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31 of 33 people found the following review helpful By Matthew R. Green on April 16, 2002
Format: Paperback
They titled this book wrong. This isn't the Master Plan of Evangelism; this should have been the Master Plan of Discipleship. But that's about the only thing I can say wrong about the book. It's almost as if Coleman takes apart Jesus' life and ministry on Earth and puts it back together with chapter titles, isolating the principles that drove him to do the things he did. This book is almost essential reading for an understanding of how to raise up Christians who will seriously follow God and strive to know Him. If you desire to make disciples as Jesus called us to do, you will do yourself well to read through this book.
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18 of 18 people found the following review helpful By Massimo Lorenzini on September 22, 2007
Format: Paperback
Coleman begins his book with a preface titled "The Master and His Plan." He begins his discussion with the problem in evangelistic methods. He lists objective and relevance as the crucial issues of our work. The question must be asked: Is it worth doing? And, does it get the job done?

We must have a well thought through strategy for fulfilling the Great Commission. For this Coleman offers his book as a study in principles. He follows Jesus' method as the model for the principles he sets forth in his book.

Chapter one is titled "Selection." Coleman begins with the observation that men were Jesus' method. Jesus focused on training a few men who were willing to learn, without neglecting ministering to the masses. Jesus concentrated on a few men because he knew that he needed quality leaders to carry on the work of the kingdom in his absence.

Coleman observes that this is seldom the practice in churches today. He says most evangelistic efforts are directed to the multitudes because of our emphasis on numbers of converts rather than a genuine concern for the spiritual welfare of those that are reached. But we must begin to intentionally disciple believers if we are to achieve lasting growth. This will be a slow, tedious, and painful process that will probably go unnoticed by people at first, but the result will be glorious.

Chapter two is titled "Association." Coleman says that Jesus had a very informal teaching method. The essence of his training program was just letting his disciples follow him, just to be with him. They were able to observe, discuss, ask questions, and listen to Jesus' teaching. His method was himself. Coleman points out what our problem is today.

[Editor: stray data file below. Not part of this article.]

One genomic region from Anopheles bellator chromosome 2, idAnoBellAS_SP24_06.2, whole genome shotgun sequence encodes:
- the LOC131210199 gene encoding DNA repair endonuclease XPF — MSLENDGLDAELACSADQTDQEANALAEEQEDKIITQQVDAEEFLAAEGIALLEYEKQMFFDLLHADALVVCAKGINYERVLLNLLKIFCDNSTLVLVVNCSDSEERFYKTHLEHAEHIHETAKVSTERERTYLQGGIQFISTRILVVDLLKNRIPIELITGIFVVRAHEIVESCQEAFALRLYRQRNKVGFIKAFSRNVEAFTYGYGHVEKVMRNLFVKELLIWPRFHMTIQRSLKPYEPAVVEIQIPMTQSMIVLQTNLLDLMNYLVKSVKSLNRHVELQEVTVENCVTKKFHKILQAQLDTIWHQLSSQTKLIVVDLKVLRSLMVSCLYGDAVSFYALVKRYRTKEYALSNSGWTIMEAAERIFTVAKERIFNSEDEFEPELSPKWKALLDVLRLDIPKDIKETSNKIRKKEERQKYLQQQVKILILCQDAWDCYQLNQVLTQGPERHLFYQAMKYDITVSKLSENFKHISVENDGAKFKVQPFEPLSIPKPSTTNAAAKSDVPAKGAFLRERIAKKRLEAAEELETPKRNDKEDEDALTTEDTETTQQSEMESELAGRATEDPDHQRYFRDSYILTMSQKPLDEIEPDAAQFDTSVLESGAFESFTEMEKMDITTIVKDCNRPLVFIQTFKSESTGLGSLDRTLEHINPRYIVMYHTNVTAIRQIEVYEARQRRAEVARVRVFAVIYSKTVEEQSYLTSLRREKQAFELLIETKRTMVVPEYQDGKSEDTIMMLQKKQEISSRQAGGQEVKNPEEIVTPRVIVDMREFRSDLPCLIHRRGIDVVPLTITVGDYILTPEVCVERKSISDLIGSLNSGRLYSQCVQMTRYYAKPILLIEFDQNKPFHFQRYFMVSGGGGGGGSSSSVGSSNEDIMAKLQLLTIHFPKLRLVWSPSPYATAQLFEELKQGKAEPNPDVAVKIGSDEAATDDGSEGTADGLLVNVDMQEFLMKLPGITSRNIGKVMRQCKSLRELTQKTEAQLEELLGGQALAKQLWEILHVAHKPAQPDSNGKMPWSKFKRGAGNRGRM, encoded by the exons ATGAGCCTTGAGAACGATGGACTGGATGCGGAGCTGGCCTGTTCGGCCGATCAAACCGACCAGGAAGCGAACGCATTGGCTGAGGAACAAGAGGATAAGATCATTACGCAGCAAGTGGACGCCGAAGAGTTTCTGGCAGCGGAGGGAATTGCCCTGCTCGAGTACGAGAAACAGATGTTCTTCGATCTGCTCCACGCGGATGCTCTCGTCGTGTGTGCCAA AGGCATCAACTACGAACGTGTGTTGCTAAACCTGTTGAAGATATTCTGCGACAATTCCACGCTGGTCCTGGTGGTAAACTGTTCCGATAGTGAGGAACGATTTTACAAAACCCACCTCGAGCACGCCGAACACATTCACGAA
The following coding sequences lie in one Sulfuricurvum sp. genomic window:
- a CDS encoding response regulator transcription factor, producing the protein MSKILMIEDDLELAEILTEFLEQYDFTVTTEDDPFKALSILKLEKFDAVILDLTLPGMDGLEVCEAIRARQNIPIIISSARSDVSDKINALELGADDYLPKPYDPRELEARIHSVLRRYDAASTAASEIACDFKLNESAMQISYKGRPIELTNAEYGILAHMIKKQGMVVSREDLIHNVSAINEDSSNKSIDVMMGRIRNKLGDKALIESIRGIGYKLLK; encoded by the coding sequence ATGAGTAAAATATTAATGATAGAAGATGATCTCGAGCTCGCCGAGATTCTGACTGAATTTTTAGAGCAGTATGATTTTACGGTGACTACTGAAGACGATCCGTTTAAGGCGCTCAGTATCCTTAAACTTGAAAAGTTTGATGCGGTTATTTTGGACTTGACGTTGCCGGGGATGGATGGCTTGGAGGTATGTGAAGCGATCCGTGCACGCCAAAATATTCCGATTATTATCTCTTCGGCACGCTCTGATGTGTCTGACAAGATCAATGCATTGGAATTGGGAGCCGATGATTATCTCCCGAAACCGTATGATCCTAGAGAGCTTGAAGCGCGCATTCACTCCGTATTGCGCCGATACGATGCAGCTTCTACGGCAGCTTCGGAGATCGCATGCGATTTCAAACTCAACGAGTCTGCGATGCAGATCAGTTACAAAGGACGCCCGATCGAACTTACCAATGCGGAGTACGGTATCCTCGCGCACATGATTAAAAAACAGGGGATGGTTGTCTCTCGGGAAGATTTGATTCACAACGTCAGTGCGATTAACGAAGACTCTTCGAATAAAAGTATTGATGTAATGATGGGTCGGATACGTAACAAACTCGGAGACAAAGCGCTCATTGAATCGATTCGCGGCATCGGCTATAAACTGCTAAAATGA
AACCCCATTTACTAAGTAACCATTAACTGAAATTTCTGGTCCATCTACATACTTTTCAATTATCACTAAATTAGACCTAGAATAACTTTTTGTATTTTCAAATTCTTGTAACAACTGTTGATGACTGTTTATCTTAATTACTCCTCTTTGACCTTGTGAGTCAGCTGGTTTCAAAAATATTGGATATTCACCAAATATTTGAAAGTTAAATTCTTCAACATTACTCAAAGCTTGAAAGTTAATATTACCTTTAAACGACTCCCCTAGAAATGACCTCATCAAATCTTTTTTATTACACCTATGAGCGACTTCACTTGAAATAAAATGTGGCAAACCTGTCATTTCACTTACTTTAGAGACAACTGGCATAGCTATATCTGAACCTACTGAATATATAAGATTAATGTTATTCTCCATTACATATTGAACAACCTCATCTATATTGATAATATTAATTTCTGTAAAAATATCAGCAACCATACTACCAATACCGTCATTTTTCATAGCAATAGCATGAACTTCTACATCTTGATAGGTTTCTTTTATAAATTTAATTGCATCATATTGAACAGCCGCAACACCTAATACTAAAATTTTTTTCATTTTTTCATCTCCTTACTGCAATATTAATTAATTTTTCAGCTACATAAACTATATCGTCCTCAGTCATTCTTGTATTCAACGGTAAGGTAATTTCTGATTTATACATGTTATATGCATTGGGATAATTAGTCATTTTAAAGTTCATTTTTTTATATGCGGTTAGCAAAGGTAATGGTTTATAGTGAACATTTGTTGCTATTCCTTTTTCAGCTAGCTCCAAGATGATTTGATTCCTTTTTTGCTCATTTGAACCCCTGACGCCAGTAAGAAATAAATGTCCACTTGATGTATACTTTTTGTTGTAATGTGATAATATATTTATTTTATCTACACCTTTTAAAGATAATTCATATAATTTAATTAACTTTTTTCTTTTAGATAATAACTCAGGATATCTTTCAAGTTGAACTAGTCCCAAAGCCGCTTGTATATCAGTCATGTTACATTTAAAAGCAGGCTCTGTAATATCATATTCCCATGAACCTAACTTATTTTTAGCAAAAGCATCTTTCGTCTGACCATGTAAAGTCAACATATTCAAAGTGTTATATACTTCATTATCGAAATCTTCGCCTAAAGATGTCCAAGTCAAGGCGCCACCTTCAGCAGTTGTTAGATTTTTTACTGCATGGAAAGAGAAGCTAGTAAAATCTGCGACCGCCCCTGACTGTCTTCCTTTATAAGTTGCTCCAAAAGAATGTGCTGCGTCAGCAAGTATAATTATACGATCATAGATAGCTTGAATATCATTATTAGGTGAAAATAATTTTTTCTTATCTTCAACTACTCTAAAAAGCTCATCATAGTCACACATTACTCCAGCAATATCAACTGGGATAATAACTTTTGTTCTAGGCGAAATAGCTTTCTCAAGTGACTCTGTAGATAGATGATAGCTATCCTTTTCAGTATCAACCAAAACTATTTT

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20 of 21 people found the following review helpful By John Pasquet on April 14, 2000
Format: Paperback
This is a truly insightful work that gives a strong, biblically-based challenge to much of the church's quick-fix, low-involvement evangelistic efforts so prevalent in Christendom today. The author takes a careful look at the life and ministry of Jesus Christ Himself and examines His priorities and methods. His findings are, indeed, profound, and they bear careful consideration as we, the church, endeavor to be effective in ministry in the 21st century.
This is a must read for anyone who is involved in Christian ministry of any kind. I rank it as one of the top 5 books that should be on the bookshelf of every devoted Christian.
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9 of 9 people found the following review helpful By John Fitzgerald on August 20, 2007
Format: Paperback
While I agree with the previous reviewer that some of the writing and bible references in this text could stand for a modern rewrite, I think the principles that Coleman highlights are timeless and profound (if not profoundly simple).

He is NOT writing about methods. Coleman is highlighting the strategy and principles of Jesus. These principles can be applied in a multitude of methods across cultures, generations, and technological fronts. As a wise old friend has said,

"Methods are many, but principles are few. Methods will change, but principles NEVER do."

Aside from a need for a modern update and not just a cover change, this book is by far the most helpful resource on Jesus' strategy and philosophy of ministry, the very same He has called us to (Matt. 28:19-20), that I have ever seen. I am involved in full-time evangelism and discipleship ministry and have found no other source better for training laborers and leaders to follow Jesus in reaching the world. This would be a five star if not for the need for an update in the text and references.

John Fitzgerald